Kraft takes out newspaper ad seeking support of furloughed workers amid shutdown

Kraft walks the line between supporting families and making a political statement

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Kraft's Kraft Now Pay Later shop opened Jan. 16
Kraft's Kraft Now Pay Later shop opened Jan. 16 Credit: The Kraft Heinz Company

Kraft is getting a bit more vocal about the partial U.S. government shutdown and is seeking the help of other marketers.

The food maker ran a letter about the shutdown as a full-page ad on the back page of Sunday's issue of The Washington Post.

"We hope that by the time you read this, the shutdown is over," the open letter begins.

Kraft's open letter ad is set to run in the Washington Post on Jan. 20
Kraft's open letter ad is set to run in the Washington Post on Jan. 20 Credit: The Kraft Heinz Company

The ad, which does not mention the wall or the president, goes on to say "for us, this isn't about politics."

The shutdown began Dec. 22 when politicians failed to reach a deal over funding for construction of a wall along the U.S.-Mexico border.

On Jan. 16, Kraft opened a "Kraft Now Pay Later" pop-up grocery location in Washington, D.C. to give furloughed government employees a place to pick up free Kraft products. In the Sunday print ad, Kraft suggests other brands can add products to the shelves at its shop, which is now set to be open beyond the previously announced closing date of Jan. 20.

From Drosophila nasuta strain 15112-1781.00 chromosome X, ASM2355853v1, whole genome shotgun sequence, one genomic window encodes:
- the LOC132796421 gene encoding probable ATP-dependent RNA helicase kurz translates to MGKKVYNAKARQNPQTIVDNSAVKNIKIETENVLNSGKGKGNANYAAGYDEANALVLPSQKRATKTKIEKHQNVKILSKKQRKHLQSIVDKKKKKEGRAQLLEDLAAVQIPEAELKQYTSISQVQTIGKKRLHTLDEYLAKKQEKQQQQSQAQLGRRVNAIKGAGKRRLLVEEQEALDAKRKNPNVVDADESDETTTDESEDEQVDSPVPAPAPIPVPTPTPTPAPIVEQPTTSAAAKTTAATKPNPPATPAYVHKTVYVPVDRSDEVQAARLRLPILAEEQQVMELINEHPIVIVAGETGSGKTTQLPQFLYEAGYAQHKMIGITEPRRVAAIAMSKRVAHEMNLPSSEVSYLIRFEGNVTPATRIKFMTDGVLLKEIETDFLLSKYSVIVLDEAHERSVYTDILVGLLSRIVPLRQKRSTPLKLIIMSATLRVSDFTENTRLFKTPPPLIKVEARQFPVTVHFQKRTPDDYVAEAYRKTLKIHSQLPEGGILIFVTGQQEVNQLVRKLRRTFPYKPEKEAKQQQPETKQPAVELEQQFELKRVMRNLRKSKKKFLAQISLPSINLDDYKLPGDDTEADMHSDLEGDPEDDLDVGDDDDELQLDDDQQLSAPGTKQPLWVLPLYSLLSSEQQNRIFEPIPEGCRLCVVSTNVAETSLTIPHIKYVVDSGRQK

Kraft's ad was planned before President Donald Trump on Saturday said he would agree to a three-year extension of protection for some immigrants in return for $5.7 billion to build the wall, a move some top Democrats rejected before it was officially announced, the Post reported.

Kraft's campaign is one example of how brands have responded to the longest partial federal government shutdown in U.S. history, which affects about 800,000 federal workers. Several restaurants in the Washington, D.C., area and elsewhere have been offering free or discounted meals to federal employees.

Kraft worked on the ad with Leo Burnett.

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